“Marley was as dead as a doornail.”
We all know this treasured Christmas story. Scrooge, a cantankerous old bachelor who lives a solitary life and whose sole purpose is to increase his wealth, initially has a vision of his dead partner, Jacob Marley, on his doorknocker. Not one for fancy, Scrooge humbugs his daydream, but when he is visited by Marley’s ghost, which is then succeeded by three other spirits – the spirits of Christmas past, present, and future, Scrooge learns many lessons of what he has lost, what he has become, and his fate if he continues on his selfish and merciless path.
Published in London on December 19, 1843, A Christmas Carol achieved instant recognition and critical acclaim which has never waned. Born out of Dickens’ distress at the plight of the poor and the working conditions of children, A Christmas Carol also came at a time when the British people were reassessing old Christmas traditions as well as bringing in new. At a time when children and adults were viewed as a commodity as workers, with his novella Dickens encouraged a humanity among fellow human-beings, employer and employee alike as if we are all “fellow-passengers to the grave,” and need each other. We are all inter-connected and have the ability to make others’ lives happy or miserable to a lesser and greater extent, depending upon our own actions. With Scrooge, Dickens illustrated a transformation in one human being which mirrored a change that he felt was important for society as a whole to increase both individual and collective happiness.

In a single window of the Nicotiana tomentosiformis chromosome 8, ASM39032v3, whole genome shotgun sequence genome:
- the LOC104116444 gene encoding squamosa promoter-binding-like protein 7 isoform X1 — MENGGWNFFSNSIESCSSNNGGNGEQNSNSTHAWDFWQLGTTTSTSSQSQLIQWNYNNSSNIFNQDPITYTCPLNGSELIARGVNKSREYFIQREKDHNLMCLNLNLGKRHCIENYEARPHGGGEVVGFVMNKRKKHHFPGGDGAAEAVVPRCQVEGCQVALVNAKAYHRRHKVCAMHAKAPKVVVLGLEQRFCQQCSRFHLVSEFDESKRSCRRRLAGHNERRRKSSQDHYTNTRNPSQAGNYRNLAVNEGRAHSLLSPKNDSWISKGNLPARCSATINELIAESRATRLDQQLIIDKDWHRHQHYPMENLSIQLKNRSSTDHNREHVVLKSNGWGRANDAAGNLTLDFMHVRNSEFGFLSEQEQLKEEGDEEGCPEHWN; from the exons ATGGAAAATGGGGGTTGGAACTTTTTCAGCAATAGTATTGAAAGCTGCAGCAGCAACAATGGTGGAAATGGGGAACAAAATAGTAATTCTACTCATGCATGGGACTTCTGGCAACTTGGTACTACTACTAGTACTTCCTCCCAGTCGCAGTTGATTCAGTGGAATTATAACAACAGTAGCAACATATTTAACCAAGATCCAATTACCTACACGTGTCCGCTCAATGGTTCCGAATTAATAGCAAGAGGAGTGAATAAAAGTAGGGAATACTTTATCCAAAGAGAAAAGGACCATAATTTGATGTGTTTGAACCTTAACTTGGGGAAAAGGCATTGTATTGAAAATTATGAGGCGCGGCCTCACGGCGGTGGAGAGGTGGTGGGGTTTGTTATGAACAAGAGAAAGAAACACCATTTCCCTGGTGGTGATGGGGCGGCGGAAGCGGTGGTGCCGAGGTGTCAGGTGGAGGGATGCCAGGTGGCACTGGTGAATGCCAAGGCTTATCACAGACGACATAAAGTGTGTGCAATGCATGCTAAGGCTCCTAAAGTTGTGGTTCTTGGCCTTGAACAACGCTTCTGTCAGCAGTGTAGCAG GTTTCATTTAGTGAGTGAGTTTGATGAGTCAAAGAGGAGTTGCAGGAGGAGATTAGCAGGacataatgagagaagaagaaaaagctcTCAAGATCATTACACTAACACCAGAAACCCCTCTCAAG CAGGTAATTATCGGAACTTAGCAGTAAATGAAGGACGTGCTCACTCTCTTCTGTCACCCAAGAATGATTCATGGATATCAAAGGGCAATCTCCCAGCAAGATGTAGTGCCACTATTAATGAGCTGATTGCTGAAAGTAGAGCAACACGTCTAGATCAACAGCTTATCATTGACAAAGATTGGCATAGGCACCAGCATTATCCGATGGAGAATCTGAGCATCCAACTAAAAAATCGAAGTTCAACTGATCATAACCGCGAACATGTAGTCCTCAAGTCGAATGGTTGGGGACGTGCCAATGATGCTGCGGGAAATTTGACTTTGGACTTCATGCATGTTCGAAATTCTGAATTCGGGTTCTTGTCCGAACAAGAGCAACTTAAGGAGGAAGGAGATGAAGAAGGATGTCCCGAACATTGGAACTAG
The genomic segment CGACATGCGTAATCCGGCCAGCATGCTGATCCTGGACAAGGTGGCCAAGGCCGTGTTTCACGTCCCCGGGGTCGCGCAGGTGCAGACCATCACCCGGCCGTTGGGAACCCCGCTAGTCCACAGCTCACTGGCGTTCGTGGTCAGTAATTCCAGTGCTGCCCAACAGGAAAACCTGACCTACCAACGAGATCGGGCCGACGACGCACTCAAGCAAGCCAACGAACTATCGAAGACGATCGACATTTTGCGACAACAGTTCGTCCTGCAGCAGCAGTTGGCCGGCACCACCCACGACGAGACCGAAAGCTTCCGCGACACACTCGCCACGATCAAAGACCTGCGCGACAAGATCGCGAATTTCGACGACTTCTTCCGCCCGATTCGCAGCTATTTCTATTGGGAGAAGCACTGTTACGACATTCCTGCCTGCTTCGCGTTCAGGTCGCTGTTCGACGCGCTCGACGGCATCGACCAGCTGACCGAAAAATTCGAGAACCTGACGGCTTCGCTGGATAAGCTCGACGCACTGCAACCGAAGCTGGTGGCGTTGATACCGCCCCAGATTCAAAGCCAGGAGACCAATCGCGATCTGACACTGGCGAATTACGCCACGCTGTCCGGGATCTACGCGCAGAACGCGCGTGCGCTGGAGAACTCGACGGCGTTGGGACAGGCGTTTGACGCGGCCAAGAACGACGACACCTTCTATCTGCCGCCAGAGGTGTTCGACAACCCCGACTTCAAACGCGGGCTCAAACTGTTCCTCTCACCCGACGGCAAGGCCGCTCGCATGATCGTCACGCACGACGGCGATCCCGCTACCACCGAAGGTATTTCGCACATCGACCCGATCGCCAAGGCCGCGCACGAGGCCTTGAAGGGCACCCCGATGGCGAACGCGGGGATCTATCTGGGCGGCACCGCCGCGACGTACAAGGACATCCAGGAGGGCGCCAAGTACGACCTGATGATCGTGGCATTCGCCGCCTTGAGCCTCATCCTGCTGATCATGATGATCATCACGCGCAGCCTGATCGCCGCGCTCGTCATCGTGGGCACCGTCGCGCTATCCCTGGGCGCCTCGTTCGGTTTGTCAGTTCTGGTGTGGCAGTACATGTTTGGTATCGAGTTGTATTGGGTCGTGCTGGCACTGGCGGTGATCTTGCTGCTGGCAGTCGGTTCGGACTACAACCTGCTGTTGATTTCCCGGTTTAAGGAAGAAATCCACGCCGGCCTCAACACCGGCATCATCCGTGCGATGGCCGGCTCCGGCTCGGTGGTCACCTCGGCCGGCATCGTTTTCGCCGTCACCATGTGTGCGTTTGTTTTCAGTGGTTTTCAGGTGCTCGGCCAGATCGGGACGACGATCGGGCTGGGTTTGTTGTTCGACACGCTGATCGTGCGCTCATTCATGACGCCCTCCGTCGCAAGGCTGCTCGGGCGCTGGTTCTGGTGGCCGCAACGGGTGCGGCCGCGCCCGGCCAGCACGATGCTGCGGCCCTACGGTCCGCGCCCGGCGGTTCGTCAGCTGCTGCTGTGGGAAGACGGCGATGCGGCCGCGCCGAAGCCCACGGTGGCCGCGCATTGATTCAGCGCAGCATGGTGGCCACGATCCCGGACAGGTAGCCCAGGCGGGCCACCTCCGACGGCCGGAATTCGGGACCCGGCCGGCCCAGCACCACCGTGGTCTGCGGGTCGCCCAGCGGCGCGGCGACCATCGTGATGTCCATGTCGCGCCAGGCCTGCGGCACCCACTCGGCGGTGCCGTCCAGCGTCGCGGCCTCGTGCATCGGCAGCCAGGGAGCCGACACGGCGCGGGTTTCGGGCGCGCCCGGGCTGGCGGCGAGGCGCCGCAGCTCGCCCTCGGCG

For me, A Christmas Carol affected me on a more specific level reminding me of an important point. Life can chip away at you, little by little, without you realizing that it’s fundamentally altering who you are as a person. Scrooge, beginning from his life as a boy, faced numerous challenging and tragic circumstances. Instead of taking those circumstances and struggling to apply them for the good of his character, Scrooge allowed them to affect him negatively on an emotional level. Without being aware of the change, slowly Scrooge’s views became more myopic until he could no longer see what was before him and finally “his spirit never strayed outside of his counting house.” Scrooge would look at what was wrong with others, but, until the visit of the spirits, Scrooge never looked at Scrooge.
And so let us all learn a lesson from this old miser-turned philanthropist, that whenever strife or problems come your way, work to turn them to your profit to improve your character and thus, as Tiny Tim says, God bless us, every one ….. 🙂
Ruth at A Great Book Study has a wonderful post about A Christmas Carol and Dickens so check it out.
And here are a few more reviews of Dickens’ stories on Classical Carousel: